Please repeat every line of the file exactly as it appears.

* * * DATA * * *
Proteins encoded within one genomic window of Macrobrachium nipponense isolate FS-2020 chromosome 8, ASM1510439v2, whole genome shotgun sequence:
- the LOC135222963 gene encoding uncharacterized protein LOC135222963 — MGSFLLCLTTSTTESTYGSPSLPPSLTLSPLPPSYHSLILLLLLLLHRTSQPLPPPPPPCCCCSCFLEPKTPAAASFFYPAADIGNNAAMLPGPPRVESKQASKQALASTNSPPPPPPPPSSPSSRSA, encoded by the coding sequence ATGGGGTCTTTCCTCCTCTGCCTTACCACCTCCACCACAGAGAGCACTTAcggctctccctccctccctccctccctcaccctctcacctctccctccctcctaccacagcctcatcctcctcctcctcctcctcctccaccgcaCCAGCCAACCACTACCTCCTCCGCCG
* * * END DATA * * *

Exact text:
Proteins encoded within one genomic window of Macrobrachium nipponense isolate FS-2020 chromosome 8, ASM1510439v2, whole genome shotgun sequence:
- the LOC135222963 gene encoding uncharacterized protein LOC135222963 — MGSFLLCLTTSTTESTYGSPSLPPSLTLSPLPPSYHSLILLLLLLLHRTSQPLPPPPPPCCCCSCFLEPKTPAAASFFYPAADIGNNAAMLPGPPRVESKQASKQALASTNSPPPPPPPPSSPSSRSA, encoded by the coding sequence ATGGGGTCTTTCCTCCTCTGCCTTACCACCTCCACCACAGAGAGCACTTAcggctctccctccctccctccctccctcaccctctcacctctccctccctcctaccacagcctcatcctcctcctcctcctcctcctccaccgcaCCAGCCAACCACTACCTCCTCCGCCG